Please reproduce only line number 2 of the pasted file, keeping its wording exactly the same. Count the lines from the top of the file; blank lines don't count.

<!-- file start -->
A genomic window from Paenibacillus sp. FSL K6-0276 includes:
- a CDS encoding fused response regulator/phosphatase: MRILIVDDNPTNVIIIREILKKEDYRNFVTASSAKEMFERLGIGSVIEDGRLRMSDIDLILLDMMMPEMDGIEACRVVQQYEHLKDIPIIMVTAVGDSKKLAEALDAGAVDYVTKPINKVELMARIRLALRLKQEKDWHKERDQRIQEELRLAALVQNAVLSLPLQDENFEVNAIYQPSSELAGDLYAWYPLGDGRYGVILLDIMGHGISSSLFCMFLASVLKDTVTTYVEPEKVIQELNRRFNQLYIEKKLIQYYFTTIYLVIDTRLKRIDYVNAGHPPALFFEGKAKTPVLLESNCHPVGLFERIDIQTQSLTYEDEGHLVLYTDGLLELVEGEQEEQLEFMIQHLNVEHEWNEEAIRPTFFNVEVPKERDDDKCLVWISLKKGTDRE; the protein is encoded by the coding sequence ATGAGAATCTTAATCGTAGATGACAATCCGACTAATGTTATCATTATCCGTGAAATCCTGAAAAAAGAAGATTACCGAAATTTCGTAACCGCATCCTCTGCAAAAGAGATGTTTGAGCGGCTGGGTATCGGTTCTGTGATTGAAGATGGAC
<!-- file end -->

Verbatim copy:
- a CDS encoding fused response regulator/phosphatase: MRILIVDDNPTNVIIIREILKKEDYRNFVTASSAKEMFERLGIGSVIEDGRLRMSDIDLILLDMMMPEMDGIEACRVVQQYEHLKDIPIIMVTAVGDSKKLAEALDAGAVDYVTKPINKVELMARIRLALRLKQEKDWHKERDQRIQEELRLAALVQNAVLSLPLQDENFEVNAIYQPSSELAGDLYAWYPLGDGRYGVILLDIMGHGISSSLFCMFLASVLKDTVTTYVEPEKVIQELNRRFNQLYIEKKLIQYYFTTIYLVIDTRLKRIDYVNAGHPPALFFEGKAKTPVLLESNCHPVGLFERIDIQTQSLTYEDEGHLVLYTDGLLELVEGEQEEQLEFMIQHLNVEHEWNEEAIRPTFFNVEVPKERDDDKCLVWISLKKGTDRE; the protein is encoded by the coding sequence ATGAGAATCTTAATCGTAGATGACAATCCGACTAATGTTATCATTATCCGTGAAATCCTGAAAAAAGAAGATTACCGAAATTTCGTAACCGCATCCTCTGCAAAAGAGATGTTTGAGCGGCTGGGTATCGGTTCTGTGATTGAAGATGGAC